In this week’s Art World Roundup, we cover a library acquisition nearly 400 years in the making, a UK study showing the disparity amongst women and men in publicly-owned statues, a Frans Hals work stolen for the third time, the sentencing of a man who tore through a Picasso, and Banksy’s endeavor to help refugees.
Better late than never for this German library
In 1647, Augustus the Younger, a member of the House of Welf, unsuccessfully tried to acquire Das Große Stammbuch, a significant “friendship book,” for a library for which he was collecting. That library became the Herzog August Bibliothek, named after Duke Augustus, and is considered to be one of the oldest libraries in the world. Now, after nearly 400 years, the book Augustus tried to acquire is finally part of the library’s collection. The unique book, which was curated, in a sense, by the German diplomat and merchant Philipp Hainhofer, holds the signatures of around 100 major European figures, including Cosimo De’ Medici, the Holy Roman Emperor Rudolf II and Christian IV, the king of Denmark and Norway. Over the course of 50 years, Hainhofer brought the book to the courts he visited, where the signees would commission a small painting focusing on their signature for the friendship book, or album amicorum. After Hainhofer’s death in 1647, Augustus tried to buy Das Große Stammbuch for his library to no avail and it was eventually sold to a private collector. Over the coming decades, the book fell into obscurity, many believing it was lost but it resurfaced in London in 1931. Then, this year, it came to Sotheby’s for private sale. When researchers discovered its connection to the Herzog August Bibliothek, a private sale of about €2.8 million (£2.5 million) was arranged with the library. Today, there are around 25,000 known historic stammbuch, another name for friendship books, but Das Große Stammbuch is certainly among the most impressive.
UK public statues still a “man’s world” according to new study
Recently, public sculptures and statues in the UK and around the world have been under scrutiny as we come to terms with how we have memorialised the past. Some such sculptures were of problematic figures held in a position of glory, as was the case with Bristol’s statue of Edward Colston. Others, like Thomas J Price’s recently unveiled Reaching Out, offer an example of what public artworks might look like as we move forward, to uplift and memorialise those left out of the canon public artworks. Another issue at the forefront of these discussions is what artists, male or female, get to make public sculptures, and who, men or women, are depicted. A new study of UK publicly-owned sculptures by PACK & SEND, a UK-based art shipping company, found some answers to those questions and for women, their findings might not be surprising but they definitely aren’t great. According to the PACK & SEND study, of 1,470 publicly-owned sculptures depicting a gendered individual, just 351 of them were of women. Further to the point, of those 1,470 figures, 892 sculptures depict specific people. With these parameters, only 128, or 14 percent, UK sculptures show a named woman compared to the 764 of named men. In fact, there are only about 40 more sculptures of named women than there are of men named John, alone. The odds aren’t better for women artists, either. According to the study, of a total of 4,912 sculptures in the UK, which includes non-figurative works, 1,914 were created by identifiable artists and of them, 1,452 were male. Dorset was found to be the best place – by a longshot – in representation with 69 percent of their public sculptures being by women. Redcar and Cleveland, Tyne and Wear, and Fife, on the other hand, were found to have no publicly-owned sculptures by women artists. PACK & SEND created their study using the 4,912 artworks listed on Art UK’s online databases. You can read more on the study here.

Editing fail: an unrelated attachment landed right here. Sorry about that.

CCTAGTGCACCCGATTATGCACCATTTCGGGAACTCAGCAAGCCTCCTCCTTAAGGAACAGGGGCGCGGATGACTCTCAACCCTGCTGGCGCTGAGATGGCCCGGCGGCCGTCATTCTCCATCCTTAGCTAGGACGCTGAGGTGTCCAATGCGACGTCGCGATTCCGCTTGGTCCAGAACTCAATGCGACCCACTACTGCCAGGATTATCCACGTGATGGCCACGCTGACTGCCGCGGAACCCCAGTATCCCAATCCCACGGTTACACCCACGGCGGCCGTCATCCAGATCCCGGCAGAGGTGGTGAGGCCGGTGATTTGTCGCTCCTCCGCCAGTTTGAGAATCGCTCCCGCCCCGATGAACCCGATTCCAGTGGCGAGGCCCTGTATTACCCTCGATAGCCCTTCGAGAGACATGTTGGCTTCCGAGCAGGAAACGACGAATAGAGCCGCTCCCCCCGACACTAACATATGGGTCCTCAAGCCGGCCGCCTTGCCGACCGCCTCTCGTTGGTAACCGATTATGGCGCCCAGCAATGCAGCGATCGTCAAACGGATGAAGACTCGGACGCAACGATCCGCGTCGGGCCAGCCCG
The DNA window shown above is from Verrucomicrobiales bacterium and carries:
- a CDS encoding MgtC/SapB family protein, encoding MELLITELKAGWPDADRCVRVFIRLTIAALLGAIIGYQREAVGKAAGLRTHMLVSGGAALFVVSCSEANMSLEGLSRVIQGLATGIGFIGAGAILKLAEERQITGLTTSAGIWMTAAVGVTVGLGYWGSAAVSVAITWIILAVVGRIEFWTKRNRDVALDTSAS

Dutch old master painting stolen for the third time